By Ruth Bayang
NORTHWEST ASIAN WEEKLY
Forgive the idealism of this editorial—but perhaps it’s time for us to hold elected officials to a higher standard.
By that I mean, make them promise when they take the Oath of Office, that they will never lie and never spread lies. And that if they do, that would mean an immediate removal from office.
As a society, we seem to accept that politicians are liars. What if we stop accepting that and expect them to be truthful always?
Don Miguel Ruiz wrote in his book, “The Four Agreements”—“Be impeccable with your word.” Speak with integrity. Say only what you mean. Avoid using the word to speak against yourself or to gossip about others. Use the power of your word in the direction of truth and love.
Truth and love is not the feeling I get when Donald Trump lets loose a barrage of tweets promoting a conspiracy theory that the presidential race was rigged against him by a nationwide voter fraud scheme, and when he refuses to acknowledge his electoral loss and pumps out disinformation on Twitter.
The rampage on the U.S. Capitol on Jan. 6 is the culmination of public officials’ actions and use of social media to spread disinformation. Trump’s statements like “They’re not going to take this White House,” “We will never concede,” were like throwing matches onto a gasoline spill. Not only did the president egg the rioters on, he made clear on Twitter afterward that he was on their side—calling them “great patriots.”
The First Amendment protects even wildly irresponsible speech unless it is calculated to produce imminent lawlessness.
Jennifer Grygiel, a social media expert and associate professor of communications at Syracuse University, said the way many public officials and government agencies—from the federal to the local level—use social media, presents a risk to democracy because it gives them the ability to circumvent the free press and steer public opinion.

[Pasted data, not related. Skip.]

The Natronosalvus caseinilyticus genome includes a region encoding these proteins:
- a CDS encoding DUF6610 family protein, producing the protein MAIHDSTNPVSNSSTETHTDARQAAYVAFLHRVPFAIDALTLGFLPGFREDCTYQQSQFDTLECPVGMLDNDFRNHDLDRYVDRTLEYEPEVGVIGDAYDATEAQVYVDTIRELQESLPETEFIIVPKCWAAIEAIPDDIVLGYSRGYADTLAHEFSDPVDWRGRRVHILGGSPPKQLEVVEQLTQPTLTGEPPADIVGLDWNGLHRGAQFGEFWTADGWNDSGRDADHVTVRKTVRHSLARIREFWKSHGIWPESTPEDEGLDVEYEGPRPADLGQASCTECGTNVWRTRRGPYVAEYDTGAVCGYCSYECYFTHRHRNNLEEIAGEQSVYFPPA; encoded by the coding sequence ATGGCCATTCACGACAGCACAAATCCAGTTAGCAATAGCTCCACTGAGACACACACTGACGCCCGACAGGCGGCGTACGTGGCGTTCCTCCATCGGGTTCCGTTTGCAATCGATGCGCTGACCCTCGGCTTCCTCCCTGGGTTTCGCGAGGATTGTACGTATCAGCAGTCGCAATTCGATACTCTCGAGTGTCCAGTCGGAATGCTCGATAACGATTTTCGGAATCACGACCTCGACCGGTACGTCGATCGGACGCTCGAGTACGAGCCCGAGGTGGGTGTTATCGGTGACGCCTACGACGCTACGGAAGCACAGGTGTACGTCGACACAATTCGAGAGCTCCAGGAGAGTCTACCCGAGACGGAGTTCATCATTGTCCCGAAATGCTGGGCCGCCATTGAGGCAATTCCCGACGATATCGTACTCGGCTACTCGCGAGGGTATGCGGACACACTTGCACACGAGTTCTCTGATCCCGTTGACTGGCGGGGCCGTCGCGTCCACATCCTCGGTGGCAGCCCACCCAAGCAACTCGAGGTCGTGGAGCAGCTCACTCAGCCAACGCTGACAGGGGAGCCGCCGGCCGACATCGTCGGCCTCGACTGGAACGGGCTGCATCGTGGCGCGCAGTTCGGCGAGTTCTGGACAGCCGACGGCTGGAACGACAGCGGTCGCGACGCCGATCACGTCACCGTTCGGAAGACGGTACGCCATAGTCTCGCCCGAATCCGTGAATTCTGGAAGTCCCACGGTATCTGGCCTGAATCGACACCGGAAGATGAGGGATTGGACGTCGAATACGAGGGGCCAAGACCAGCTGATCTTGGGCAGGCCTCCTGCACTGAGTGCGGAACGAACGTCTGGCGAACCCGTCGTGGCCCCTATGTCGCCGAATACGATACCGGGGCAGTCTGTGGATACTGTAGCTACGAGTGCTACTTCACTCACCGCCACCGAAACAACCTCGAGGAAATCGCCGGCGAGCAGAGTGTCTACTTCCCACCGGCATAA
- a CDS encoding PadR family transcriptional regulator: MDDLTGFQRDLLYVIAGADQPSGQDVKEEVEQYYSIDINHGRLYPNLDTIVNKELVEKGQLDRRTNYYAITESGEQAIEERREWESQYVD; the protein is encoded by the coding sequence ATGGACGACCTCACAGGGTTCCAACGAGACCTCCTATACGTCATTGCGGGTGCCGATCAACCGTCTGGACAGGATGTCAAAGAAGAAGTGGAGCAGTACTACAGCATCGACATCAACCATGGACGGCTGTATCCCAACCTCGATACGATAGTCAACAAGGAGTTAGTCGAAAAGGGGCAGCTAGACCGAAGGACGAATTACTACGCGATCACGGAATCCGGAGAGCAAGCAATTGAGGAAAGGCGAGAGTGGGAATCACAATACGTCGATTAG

Before the rise of social media, political figures had to pay for campaign ads or have something legitimate to report in order to call a news conference.
Now, public figures with a large number of followers can generate a great deal of attention for themselves with social media posts.
This is not a partisan issue. Other elected officials besides Trump are famous for effectively using social media, like Rep. Alexandria Ocasio-Cortez of New York, a Democrat.
We put them in office through the power of our votes—they get paid to act on behalf of our wellbeing. We can certainly impose certain conditions on them—conditions they must agree to—before they decide to run for office.
James Han says
Greetings from New Jersey. Yes, I completely agree with you, Ruth. Well said.
What’s more, I see no reason to forgive the “idealism” of this editorial. We all could use a little more of that in our lives, and benefit by demanding that it be spread throughout our local, state, and/or national communities.